The financial institution, which in 2006 issued a $7.5 million mortgage to ClassicStar, is asking the United States Bankruptcy Court division housed in Lexington to help it recover more than $1 million in personal and real property it claims is collateral for the loan. ClassicStar, along with other defendants, has been accused in separate civil actions of defrauding investors in its former broodmare lease programs out of upwards to $600 million.
Fifth Third Bank, which claims it is still owed $3 million on the mortgage, recently filed the relief motion after ClassicStar’s bankruptcy proceeding was converted from a Chap. 11 business reorganization to a Chap. 7 liquidation in April. The motion asks for the lifting of a statutory automatic stay typical to most bankruptcy cases.
“This is not an extraordinary request,” said attorney Robert J. Brown of the Wyatt, Tarrant & Combs law firm, who represents the bank. “This is typical action taken by a secured creditor to recover its collateral when it is clear the borrower is not going to be able to rehabilitate itself.”
Among the secured assets Fifth Third Bank seeks are (estimated values per court filings):
* Stallion shares in Speightstown , valued at $40,000; Silver Train, $25,000; and Whywhywhy, $1,000;
* Stallion income from Real Quiet, valued at $79,801; Silver Train, $4,549; Vindication, $2,553; and Our Emblem, $733;
* Keeneland lien proceeds totaling $135,010 from the sale of three unnamed horses;
* Maryland purse account winnings of Smart N Pretty, $46,050;
* Breeders' Incentive Awards held by Kentucky Horse Racing Authority, $160,328;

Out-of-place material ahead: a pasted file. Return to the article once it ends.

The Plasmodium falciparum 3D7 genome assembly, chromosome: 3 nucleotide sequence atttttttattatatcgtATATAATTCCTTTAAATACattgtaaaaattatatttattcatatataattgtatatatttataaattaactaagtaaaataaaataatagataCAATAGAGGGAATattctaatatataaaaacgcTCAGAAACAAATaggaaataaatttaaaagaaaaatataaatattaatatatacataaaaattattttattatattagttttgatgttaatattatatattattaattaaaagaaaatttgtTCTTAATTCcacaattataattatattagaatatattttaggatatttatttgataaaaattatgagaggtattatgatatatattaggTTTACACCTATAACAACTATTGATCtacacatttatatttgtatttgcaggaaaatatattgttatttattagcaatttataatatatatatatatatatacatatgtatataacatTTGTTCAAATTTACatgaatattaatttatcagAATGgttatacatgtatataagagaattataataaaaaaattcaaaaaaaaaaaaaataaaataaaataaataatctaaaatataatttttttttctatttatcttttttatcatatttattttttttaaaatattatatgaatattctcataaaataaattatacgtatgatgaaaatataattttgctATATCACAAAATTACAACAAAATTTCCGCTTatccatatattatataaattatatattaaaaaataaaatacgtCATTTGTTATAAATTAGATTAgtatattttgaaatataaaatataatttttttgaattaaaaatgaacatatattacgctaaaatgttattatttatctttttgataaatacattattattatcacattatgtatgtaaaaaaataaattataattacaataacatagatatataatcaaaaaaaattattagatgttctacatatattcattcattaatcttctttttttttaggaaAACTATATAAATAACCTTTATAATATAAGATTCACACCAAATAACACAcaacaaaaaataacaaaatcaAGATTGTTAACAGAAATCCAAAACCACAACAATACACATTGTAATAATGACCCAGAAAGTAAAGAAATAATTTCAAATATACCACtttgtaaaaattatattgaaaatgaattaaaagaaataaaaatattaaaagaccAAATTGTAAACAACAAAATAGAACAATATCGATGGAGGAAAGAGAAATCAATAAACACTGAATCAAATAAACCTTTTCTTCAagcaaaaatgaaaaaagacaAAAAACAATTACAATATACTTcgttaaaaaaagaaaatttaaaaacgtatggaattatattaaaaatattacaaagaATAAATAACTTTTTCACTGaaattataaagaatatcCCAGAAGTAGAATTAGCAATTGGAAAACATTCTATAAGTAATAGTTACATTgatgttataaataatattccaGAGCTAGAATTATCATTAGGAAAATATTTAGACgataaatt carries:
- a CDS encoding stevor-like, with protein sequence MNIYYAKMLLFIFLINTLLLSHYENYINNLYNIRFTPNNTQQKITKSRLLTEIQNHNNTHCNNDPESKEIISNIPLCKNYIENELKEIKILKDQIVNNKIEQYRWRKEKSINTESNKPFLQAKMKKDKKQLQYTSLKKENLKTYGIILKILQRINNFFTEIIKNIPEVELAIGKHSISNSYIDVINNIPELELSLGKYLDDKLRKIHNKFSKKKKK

* Two pieces of Kentucky real estate valued at $580,000.
More than 200 unsecured creditors, some of which are litigants in the separate civil fraud case, originally filed claims of about $1.4 billion in the bankruptcy action. Filed court documents allege ClassicStar liquidated the bulk of assets prior to filing for bankruptcy protection in September 2007, including the partial sale of its Kentucky farm and various horses to Woodford Thoroughbreds.
Plaintiffs in the civil case, which is also being heard in Lexington, claim the alleged fraud was performed by overselling interests in mare-lease packages that also failed to produce promised significant tax breaks to clients. Some defendants are also accused of swapping out price-inflated Quarter Horse matings for Thoroughbred matings, and for exchanging mare programs for energy company stock investments that never came to fruition.
In addition to original ClassicStar principals Tony Ferguson and the father-and-son team of David and Spencer Plummer, a combined group of 30-plus defendants in the civil action include a finance company allegedly affiliated with the Plummers, as well as various individuals and entities involved in financial planning and accounting firms, among others, who allegedly advised various plaintiffs.
The Kentucky civil case, which is a consolidation of at least 18 lawsuits filed in various states, features as plaintiffs mostly former ClassicStar investors who were drawn to the Thoroughbred breeding and racing scene by the company’s broodmare lease program.
A separate criminal investigation has been ongoing since the former ClassicStar Farm in Versailles was raided by federal officials in February 2006. The U.S. Attorney’s Office has never updated the status of that investigation, but mention of its ongoing nature shows up often in documents filed in the civil case.
Other selected articles on ClassicStar:
ClassicStar Lawsuits Moved to Kentucky (October 2007)
ClassicStar Bankruptcy Filing Presents New Issues (September 2007)
One-Time ClassicStar Associates Blame Each Other for Woes (June 2007)
Former NBA Player Files Lawsuit Against ClassicStar (June 2007)
Woodford Thoroughbreds Takes Over ClassicStar Property (June 2007)
ClassicStar Dispersal Set (November 2006)
ClassicStar Operating a Day After IRS Visit (February 2006)